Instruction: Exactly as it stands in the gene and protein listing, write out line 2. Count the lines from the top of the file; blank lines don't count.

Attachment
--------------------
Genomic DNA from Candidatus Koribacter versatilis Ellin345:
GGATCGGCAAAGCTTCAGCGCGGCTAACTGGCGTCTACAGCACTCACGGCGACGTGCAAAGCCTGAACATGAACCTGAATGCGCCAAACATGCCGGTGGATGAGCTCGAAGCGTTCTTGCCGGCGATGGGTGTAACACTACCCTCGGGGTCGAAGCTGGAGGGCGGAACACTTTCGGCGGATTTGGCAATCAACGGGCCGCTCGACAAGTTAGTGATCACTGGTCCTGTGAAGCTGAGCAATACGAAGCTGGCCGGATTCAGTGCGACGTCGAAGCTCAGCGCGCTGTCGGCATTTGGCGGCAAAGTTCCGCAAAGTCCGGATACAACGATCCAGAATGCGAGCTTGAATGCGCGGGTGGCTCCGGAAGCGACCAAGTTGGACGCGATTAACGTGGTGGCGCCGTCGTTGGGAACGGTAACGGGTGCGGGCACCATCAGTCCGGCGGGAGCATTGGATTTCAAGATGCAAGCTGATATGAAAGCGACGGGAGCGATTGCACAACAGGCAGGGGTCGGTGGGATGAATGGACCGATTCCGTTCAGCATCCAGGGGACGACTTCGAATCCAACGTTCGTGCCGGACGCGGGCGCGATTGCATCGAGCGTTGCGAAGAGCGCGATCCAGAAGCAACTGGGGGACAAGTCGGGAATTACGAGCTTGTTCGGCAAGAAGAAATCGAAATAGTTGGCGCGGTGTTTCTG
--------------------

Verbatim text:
GGATCGGCAAAGCTTCAGCGCGGCTAACTGGCGTCTACAGCACTCACGGCGACGTGCAAAGCCTGAACATGAACCTGAATGCGCCAAACATGCCGGTGGATGAGCTCGAAGCGTTCTTGCCGGCGATGGGTGTAACACTACCCTCGGGGTCGAAGCTGGAGGGCGGAACACTTTCGGCGGATTTGGCAATCAACGGGCCGCTCGACAAGTTAGTGATCACTGGTCCTGTGAAGCTGAGCAATACGAAGCTGGCCGGATTCAGTGCGACGTCGAAGCTCAGCGCGCTGTCGGCATTTGGCGGCAAAGTTCCGCAAAGTCCGGATACAACGATCCAGAATGCGAGCTTGAATGCGCGGGTGGCTCCGGAAGCGACCAAGTTGGACGCGATTAACGTGGTGGCGCCGTCGTTGGGAACGGTAACGGGTGCGGGCACCATCAGTCCGGCGGGAGCATTGGATTTCAAGATGCAAGCTGATATGAAAGCGACGGGAGCGATTGCACAACAGGCAGGGGTCGGTGGGATGAATGGACCGATTCCGTTCAGCATCCAGGGGACGACTTCGAATCCAACGTTCGTGCCGGACGCGGGCGCGATTGCATCGAGCGTTGCGAAGAGCGCGATCCAGAAGCAACTGGGGGACAAGTCGGGAATTACGAGCTTGTTCGGCAAGAAGAAATCGAAATAGTTGGCGCGGTGTTTCTG